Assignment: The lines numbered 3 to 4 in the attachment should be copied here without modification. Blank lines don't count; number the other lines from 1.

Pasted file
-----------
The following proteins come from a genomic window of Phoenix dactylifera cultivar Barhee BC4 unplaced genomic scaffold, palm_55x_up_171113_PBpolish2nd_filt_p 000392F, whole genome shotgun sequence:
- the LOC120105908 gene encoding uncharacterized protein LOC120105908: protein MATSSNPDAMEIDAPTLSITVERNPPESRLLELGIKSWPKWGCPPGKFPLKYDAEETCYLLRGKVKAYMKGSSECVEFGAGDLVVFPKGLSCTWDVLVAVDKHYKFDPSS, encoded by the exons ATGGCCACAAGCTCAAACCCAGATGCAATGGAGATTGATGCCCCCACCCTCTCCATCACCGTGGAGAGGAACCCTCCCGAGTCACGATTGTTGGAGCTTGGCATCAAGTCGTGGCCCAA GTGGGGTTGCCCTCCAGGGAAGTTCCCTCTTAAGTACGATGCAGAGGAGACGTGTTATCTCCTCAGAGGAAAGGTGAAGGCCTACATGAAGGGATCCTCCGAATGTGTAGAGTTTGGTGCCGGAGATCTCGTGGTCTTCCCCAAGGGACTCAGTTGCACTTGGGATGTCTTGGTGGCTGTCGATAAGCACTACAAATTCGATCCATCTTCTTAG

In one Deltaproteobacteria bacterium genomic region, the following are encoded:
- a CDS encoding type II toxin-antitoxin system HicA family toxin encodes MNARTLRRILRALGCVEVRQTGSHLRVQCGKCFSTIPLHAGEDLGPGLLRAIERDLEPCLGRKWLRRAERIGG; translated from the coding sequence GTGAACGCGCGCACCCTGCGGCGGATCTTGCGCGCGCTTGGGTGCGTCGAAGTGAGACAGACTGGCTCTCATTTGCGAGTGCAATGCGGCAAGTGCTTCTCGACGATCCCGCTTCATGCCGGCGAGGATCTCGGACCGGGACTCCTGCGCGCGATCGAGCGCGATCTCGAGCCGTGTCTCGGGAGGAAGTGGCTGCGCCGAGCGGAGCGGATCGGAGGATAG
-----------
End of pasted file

In one Deltaproteobacteria bacterium genomic region, the following are encoded:
- a CDS encoding type II toxin-antitoxin system HicA family toxin encodes MNARTLRRILRALGCVEVRQTGSHLRVQCGKCFSTIPLHAGEDLGPGLLRAIERDLEPCLGRKWLRRAERIGG; translated from the coding sequence GTGAACGCGCGCACCCTGCGGCGGATCTTGCGCGCGCTTGGGTGCGTCGAAGTGAGACAGACTGGCTCTCATTTGCGAGTGCAATGCGGCAAGTGCTTCTCGACGATCCCGCTTCATGCCGGCGAGGATCTCGGACCGGGACTCCTGCGCGCGATCGAGCGCGATCTCGAGCCGTGTCTCGGGAGGAAGTGGCTGCGCCGAGCGGAGCGGATCGGAGGATAG